Release Date: November 19, 2019Platform: PS4 (reviewed), PCDeveloper: Ys NetPublisher: Deep SilverGenre: Action-adventure
What Yu Suzuki and his teams at Ys Net and Neilo have endeavored to do with Shenmue III is simple: create a new entry in the long-beloved series and stay faithful to the original games. Problem is, the original games are LONG-beloved. They’re 20 years old now, and staying too faithful to those old titles has resulted in Shenmue III feeling dated and subpar in most respects when compared to modern games of the same ilk.
The biggest thing Shenmue III has going for it, though, is that it induces such a nostalgia high that there were moments when I forgot modern gaming standards and got completely sucked into the game world. Shenmue III can be really good when experienced in a vacuum, free of comparison to modern games. The purity of Suzuki’s vision really helps the game feel idiosyncratic, unique, and cohesive, which is great news for fans of the series worried that the long-awaited sequel would stray from the series’ roots.
It’s sort of beautiful that Suzuki and company have remained so faithful to what made the original games so good. Continuing Ryo Hazuki’s quest to avenge his father’s death feels just as it did back in the early aughts—exploring the nooks and crannies of the Chinese village of Bailu, playing mini games and tapping buttons in time to hone your Kung Fu skills, and getting to know the various village folk by striking up conversations around town is all classic Shenmue fare.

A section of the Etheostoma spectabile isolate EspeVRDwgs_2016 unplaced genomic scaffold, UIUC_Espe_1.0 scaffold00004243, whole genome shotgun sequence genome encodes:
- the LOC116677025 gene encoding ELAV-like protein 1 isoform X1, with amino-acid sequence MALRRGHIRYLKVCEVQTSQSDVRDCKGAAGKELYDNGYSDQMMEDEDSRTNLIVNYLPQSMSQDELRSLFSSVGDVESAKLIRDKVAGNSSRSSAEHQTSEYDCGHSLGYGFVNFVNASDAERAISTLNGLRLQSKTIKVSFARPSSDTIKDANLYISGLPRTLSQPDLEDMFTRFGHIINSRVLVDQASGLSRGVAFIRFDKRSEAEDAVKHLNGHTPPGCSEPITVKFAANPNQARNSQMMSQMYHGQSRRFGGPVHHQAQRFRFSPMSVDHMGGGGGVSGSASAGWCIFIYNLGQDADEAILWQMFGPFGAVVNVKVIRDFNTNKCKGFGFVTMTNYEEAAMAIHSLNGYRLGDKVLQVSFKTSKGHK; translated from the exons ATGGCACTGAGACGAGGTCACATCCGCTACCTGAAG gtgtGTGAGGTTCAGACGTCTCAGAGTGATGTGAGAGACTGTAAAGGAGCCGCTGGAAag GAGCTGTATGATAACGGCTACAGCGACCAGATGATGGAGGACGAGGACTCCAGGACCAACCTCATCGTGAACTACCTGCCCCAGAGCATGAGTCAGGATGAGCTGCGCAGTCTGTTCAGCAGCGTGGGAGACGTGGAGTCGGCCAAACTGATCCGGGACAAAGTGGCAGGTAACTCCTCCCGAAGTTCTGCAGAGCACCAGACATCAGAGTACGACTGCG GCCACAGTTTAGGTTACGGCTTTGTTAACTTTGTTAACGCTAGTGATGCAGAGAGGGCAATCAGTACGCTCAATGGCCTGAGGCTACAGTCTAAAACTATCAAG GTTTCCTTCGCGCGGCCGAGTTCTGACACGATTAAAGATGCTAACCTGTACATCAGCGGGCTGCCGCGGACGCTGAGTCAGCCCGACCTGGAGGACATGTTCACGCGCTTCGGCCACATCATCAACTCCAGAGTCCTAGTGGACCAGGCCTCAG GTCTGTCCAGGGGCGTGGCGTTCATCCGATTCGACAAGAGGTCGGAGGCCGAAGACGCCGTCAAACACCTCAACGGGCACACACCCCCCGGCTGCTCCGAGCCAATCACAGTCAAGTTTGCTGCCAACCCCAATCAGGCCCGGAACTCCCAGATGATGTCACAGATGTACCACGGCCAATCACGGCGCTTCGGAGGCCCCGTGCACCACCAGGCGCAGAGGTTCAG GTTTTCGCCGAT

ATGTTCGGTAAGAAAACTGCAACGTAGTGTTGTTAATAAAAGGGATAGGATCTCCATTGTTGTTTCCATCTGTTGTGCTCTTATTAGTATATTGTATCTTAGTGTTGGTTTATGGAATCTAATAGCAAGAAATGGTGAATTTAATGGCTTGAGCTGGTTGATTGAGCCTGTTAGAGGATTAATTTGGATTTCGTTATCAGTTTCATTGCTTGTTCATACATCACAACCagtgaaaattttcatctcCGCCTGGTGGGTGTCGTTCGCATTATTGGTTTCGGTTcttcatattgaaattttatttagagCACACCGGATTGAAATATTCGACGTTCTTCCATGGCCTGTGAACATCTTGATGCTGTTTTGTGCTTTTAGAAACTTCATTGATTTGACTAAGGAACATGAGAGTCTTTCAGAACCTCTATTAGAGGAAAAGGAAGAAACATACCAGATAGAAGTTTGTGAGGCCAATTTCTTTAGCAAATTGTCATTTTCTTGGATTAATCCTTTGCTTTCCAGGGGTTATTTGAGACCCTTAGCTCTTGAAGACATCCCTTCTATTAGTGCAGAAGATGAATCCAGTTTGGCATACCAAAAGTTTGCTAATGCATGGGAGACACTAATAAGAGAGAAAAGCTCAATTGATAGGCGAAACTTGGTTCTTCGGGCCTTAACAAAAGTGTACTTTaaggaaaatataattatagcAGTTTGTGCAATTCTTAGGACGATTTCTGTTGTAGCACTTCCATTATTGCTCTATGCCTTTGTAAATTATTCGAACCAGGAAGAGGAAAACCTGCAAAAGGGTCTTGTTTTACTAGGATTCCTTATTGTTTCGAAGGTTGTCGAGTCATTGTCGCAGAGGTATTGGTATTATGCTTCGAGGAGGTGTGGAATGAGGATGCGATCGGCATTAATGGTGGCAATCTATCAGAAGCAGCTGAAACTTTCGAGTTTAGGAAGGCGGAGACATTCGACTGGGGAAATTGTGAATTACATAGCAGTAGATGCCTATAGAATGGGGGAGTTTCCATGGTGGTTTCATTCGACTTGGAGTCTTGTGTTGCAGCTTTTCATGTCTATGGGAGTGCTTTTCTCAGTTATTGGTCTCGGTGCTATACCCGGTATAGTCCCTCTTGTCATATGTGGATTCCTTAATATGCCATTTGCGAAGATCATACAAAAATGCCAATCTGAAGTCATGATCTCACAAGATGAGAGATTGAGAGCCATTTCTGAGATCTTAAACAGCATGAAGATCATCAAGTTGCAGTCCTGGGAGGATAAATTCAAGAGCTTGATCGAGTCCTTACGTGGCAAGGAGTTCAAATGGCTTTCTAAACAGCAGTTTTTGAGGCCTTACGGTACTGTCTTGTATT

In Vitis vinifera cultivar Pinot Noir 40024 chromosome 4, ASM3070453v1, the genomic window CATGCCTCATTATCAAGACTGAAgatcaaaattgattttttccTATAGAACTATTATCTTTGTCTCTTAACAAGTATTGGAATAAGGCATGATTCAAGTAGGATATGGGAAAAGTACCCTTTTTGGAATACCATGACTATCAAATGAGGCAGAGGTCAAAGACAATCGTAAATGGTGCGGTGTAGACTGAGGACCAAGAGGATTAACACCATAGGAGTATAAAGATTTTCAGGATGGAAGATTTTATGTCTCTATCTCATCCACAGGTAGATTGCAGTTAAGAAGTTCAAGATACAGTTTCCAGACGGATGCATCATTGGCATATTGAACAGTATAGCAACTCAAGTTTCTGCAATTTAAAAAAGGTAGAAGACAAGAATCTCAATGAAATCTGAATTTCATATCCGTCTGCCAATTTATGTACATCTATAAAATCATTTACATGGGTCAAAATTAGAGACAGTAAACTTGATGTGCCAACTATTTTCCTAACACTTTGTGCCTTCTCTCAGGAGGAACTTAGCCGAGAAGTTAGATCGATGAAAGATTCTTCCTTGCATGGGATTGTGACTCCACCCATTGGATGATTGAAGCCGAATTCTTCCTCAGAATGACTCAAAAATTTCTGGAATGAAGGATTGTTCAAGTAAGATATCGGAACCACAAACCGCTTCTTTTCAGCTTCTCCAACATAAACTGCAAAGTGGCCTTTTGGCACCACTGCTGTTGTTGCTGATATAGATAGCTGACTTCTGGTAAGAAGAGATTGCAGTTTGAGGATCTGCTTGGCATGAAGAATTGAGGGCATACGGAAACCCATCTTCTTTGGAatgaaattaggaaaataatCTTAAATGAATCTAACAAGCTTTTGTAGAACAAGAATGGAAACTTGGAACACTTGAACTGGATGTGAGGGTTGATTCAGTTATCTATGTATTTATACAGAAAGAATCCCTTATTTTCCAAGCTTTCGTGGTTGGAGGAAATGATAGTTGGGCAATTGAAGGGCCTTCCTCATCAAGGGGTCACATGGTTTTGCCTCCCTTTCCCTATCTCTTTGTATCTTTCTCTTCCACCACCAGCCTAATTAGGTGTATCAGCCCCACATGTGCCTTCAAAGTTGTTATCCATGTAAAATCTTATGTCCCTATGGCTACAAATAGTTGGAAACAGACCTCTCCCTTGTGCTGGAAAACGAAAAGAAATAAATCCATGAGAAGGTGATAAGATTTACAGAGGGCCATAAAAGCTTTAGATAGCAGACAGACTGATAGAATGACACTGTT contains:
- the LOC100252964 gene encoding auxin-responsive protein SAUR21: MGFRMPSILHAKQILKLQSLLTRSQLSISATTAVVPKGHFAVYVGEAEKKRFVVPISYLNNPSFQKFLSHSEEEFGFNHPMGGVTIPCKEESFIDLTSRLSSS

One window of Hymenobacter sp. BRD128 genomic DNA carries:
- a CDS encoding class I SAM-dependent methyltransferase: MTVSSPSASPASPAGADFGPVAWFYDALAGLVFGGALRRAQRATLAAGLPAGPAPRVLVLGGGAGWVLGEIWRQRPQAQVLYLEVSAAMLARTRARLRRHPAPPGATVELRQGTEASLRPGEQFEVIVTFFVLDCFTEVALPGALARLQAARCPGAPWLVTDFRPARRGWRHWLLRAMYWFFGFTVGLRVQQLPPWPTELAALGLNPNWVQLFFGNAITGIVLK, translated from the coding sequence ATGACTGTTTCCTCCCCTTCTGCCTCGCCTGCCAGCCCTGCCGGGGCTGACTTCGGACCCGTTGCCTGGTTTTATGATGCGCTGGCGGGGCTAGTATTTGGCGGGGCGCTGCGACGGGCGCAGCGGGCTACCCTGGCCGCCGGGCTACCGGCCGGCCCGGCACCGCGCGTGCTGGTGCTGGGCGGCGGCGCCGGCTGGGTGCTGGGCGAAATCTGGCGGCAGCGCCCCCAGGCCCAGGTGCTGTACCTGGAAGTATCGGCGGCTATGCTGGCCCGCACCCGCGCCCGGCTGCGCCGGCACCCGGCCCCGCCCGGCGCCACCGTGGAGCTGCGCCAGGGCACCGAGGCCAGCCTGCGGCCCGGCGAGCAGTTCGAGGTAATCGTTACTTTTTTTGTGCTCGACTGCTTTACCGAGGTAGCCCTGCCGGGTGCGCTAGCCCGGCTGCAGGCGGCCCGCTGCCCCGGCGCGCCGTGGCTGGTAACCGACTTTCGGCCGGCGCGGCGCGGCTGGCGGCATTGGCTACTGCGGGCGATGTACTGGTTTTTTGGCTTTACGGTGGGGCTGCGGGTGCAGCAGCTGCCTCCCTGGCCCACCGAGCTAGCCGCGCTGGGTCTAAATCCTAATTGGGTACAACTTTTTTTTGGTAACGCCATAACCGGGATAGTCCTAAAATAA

Unfortunately, the old formula shows its age in several ways, which distracts from the overall experience pretty persistently. The dialogue, by far, is the game’s greatest drawback. It is unignorably stilted and incoherent almost all the time, with characters awkwardly asking questions twice, at times completely ignoring what they’re saying to one another, and almost always sounding unnatural and robotic. The actors’ performances are poor across the board as well. There’s a moment when Ryo is meant to innocently flirt with an elderly lady by saying “Excuse me, gorgeous.” But the actor delivers the line as if he has no clue of the context of the scene or the way real people speak. “Excuse me. Gorgeous!”
The dialogue is a serious issue, particularly because it’s in a narrative-driven game with tons and tons of unskippable dialogue scenes throughout. No matter how good the broad strokes of the overarching narrative are (and they are decent), listening to consistently bad dialogue undermines the story, period. There’s an argument to be made that the odd writing and acting is endearing in a B-movie sort of way, but I just can’t buy this as an excuse. I genuinely believe that if the dialogue and acting were done at a higher level, the game would benefit from it. And a lot of what makes me feel this way is the fact that most narrative-based games these days are just operating at a higher level than Shenmue III in this respect.